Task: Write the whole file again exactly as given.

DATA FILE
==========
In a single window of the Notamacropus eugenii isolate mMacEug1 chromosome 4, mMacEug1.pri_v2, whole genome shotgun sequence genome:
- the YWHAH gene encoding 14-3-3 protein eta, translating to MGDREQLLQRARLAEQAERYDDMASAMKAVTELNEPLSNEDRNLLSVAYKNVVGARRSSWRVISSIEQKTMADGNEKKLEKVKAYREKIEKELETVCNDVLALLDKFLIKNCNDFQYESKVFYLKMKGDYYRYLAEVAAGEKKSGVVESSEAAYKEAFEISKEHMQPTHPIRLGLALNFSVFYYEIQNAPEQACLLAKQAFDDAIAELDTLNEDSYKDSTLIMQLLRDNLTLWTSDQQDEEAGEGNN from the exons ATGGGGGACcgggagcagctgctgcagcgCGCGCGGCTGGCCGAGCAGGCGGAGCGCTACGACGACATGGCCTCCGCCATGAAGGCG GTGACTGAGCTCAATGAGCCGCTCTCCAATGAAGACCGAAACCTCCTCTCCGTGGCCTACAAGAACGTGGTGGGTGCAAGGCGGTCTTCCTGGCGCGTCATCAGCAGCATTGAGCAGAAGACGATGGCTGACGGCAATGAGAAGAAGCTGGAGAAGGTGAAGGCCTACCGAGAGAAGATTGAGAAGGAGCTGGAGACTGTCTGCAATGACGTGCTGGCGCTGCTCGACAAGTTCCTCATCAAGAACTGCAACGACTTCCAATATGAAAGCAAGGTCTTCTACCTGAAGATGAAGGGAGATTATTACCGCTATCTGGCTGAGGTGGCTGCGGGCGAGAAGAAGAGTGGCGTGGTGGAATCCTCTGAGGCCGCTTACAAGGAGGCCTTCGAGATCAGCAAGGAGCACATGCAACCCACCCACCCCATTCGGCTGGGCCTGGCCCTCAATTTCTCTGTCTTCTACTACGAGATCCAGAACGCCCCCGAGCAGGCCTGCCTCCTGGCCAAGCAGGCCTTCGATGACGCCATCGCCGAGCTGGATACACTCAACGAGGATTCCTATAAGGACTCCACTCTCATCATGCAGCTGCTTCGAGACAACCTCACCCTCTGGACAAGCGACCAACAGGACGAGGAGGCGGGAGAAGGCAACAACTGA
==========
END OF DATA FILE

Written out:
In a single window of the Notamacropus eugenii isolate mMacEug1 chromosome 4, mMacEug1.pri_v2, whole genome shotgun sequence genome:
- the YWHAH gene encoding 14-3-3 protein eta, translating to MGDREQLLQRARLAEQAERYDDMASAMKAVTELNEPLSNEDRNLLSVAYKNVVGARRSSWRVISSIEQKTMADGNEKKLEKVKAYREKIEKELETVCNDVLALLDKFLIKNCNDFQYESKVFYLKMKGDYYRYLAEVAAGEKKSGVVESSEAAYKEAFEISKEHMQPTHPIRLGLALNFSVFYYEIQNAPEQACLLAKQAFDDAIAELDTLNEDSYKDSTLIMQLLRDNLTLWTSDQQDEEAGEGNN from the exons ATGGGGGACcgggagcagctgctgcagcgCGCGCGGCTGGCCGAGCAGGCGGAGCGCTACGACGACATGGCCTCCGCCATGAAGGCG GTGACTGAGCTCAATGAGCCGCTCTCCAATGAAGACCGAAACCTCCTCTCCGTGGCCTACAAGAACGTGGTGGGTGCAAGGCGGTCTTCCTGGCGCGTCATCAGCAGCATTGAGCAGAAGACGATGGCTGACGGCAATGAGAAGAAGCTGGAGAAGGTGAAGGCCTACCGAGAGAAGATTGAGAAGGAGCTGGAGACTGTCTGCAATGACGTGCTGGCGCTGCTCGACAAGTTCCTCATCAAGAACTGCAACGACTTCCAATATGAAAGCAAGGTCTTCTACCTGAAGATGAAGGGAGATTATTACCGCTATCTGGCTGAGGTGGCTGCGGGCGAGAAGAAGAGTGGCGTGGTGGAATCCTCTGAGGCCGCTTACAAGGAGGCCTTCGAGATCAGCAAGGAGCACATGCAACCCACCCACCCCATTCGGCTGGGCCTGGCCCTCAATTTCTCTGTCTTCTACTACGAGATCCAGAACGCCCCCGAGCAGGCCTGCCTCCTGGCCAAGCAGGCCTTCGATGACGCCATCGCCGAGCTGGATACACTCAACGAGGATTCCTATAAGGACTCCACTCTCATCATGCAGCTGCTTCGAGACAACCTCACCCTCTGGACAAGCGACCAACAGGACGAGGAGGCGGGAGAAGGCAACAACTGA